Salar De Uyuni is a life changing destination. I'd heard endless whispers of its awe and beauty from other travelers as I made my way down the continent, but nothing could have prepared me for its ridiculous expansiveness and surreal landscape. This place just doesn't make sense!!! I can assure you that this place, unlike so many other 'must see travel spots', lived up to every one of its expectations.
Given that the only real way to see the salt flats is on a jeep tour which includes all meals, accommodation and transport, you don't have any responsibility other than taking in the beauty around you... to help me with this task I made sure I had a solid playlist of new music and plenty of weed. I spent my time out of the jeep, twirling, stomping and grinning up at the 7000 and 8000 meter peaks that surrounded me, running along abandoned train tracks, and contemplating the universe (its not hard to get reaaaal abstract in a place like this).
The altitude is over 4000m for the bulk of the journey so its advisable to acclimatize a little in La Paz before you leave... you wouldn't want to ruin your time here by having a headache and being short of breath!!!
How to book your tour
PLEASE DO NOT BOOK YOUR TOUR IN ADVANCE! PLEASE!
I got an overnight bus from La Paz to Uyuni for $20 which left La Paz at 8:30pm and arrived a little before 6am. The journey was pleasant enough, we lost a wheel at some point in the night (which jolted me awake for a brief 10 minutes or so) but arrived on time and pretty well rested. The next challenge was getting from the bus station to the main street where all the tour companies are. After my time in La Paz and the El Alto market I had about 80kg of luggage, all stored in ridiculous make-shift bags so moving around was a serious challenge. I ended up leaving my stuff with the first company I saw and started the rounds to find the best 'deal'.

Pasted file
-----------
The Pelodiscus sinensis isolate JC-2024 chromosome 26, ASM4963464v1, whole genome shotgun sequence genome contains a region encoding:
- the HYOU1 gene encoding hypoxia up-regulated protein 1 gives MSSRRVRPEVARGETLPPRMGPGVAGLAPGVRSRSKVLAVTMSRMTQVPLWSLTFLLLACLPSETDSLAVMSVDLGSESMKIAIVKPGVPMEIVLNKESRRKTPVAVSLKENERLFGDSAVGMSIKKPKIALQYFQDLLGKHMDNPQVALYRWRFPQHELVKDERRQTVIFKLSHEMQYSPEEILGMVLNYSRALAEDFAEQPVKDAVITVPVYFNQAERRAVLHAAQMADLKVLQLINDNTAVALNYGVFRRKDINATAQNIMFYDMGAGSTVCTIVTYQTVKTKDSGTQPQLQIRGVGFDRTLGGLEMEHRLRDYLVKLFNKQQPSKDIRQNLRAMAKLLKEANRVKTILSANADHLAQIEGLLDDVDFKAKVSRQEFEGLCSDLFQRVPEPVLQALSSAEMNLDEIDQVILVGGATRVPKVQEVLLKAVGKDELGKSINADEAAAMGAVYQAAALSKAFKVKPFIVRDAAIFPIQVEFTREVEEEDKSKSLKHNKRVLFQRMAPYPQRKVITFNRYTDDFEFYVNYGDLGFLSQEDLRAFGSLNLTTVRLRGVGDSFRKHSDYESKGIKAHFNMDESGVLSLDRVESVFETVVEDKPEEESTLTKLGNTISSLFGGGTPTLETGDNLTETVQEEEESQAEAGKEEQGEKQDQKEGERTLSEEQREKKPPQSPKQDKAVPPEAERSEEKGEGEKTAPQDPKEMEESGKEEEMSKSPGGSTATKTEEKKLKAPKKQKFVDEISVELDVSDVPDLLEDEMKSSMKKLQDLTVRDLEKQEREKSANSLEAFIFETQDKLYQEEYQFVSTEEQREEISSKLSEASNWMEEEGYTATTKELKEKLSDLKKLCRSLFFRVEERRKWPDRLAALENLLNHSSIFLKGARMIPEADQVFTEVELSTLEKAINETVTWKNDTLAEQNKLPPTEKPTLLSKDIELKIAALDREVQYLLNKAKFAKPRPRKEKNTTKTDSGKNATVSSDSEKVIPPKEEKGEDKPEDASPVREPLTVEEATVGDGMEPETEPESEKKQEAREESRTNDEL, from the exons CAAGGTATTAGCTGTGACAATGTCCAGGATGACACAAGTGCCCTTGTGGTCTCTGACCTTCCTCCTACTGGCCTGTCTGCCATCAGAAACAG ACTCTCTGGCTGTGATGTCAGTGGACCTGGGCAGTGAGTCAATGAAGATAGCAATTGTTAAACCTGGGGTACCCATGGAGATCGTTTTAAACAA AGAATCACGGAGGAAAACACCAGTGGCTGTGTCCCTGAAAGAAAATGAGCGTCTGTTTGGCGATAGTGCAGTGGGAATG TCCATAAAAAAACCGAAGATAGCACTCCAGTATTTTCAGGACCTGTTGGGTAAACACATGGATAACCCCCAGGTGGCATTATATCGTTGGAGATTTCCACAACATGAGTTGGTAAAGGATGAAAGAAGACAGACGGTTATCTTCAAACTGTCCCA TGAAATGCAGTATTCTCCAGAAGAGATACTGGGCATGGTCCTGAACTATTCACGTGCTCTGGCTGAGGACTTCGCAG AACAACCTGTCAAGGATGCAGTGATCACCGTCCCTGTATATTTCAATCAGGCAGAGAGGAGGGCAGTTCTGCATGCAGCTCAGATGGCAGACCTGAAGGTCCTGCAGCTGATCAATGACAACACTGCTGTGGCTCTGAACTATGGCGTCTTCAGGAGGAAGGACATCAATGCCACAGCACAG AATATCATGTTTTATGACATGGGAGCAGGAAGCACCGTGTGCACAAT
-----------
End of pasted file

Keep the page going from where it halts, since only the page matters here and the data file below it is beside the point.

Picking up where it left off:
Now I won't lie here, I had no fucking idea what I was looking for. I'd briefly glanced at a few travel blogs to try and find a company that was recommended or a list of things I needed to look out for in a tour, but now I was here and all the companies that had been recommended were $50 more expensive than the others, and I wasn't sure if I needed an English speaking guide or not??? Did I need to stay in the salt hotel?? (no). I also was trying to suss out the demographic of each tour group, not wanting to be stuck with families or a Japanese tour group...
Eventually my decision was made for me as the more expensive companies that I had originally sort out were fully booked and I was left (slightly panicky) with only one real option. Luckily, the lady in the office let me shuffle the people around so I wasn't stuck in a jeep with a couple and their 4 year old son for 3 days (ahah!!). I actually have no idea what company I ended up going with because I never wrote it down but I paid 750 Bolivianos ($150) for 3 days and 2 nights, all meals, a Spanish speaking guide, and a return back to Uyuni at the end. You can be reassured that other than standard of accommodation (and c'mon!!! you're a backpacker you don't need a private hotel room) English vrs Spanish speaking guide and a slight variance in food quality, there isn't a whole lot of difference between the tours. They all follow the same route and see the same things, so instead of stressing over which company to go with just try and get the best price. Make sure you bargain with the company as well, as the first price they give you is never the lowest price they'll accept. Don’t forget about the extra 20 Bobs for the national park entrance. And, in case you are going to San Pedro de Atacama after, there is an extra transfer payment from the boarder (50 Bob). You can usually pay this in advance where you book the tour.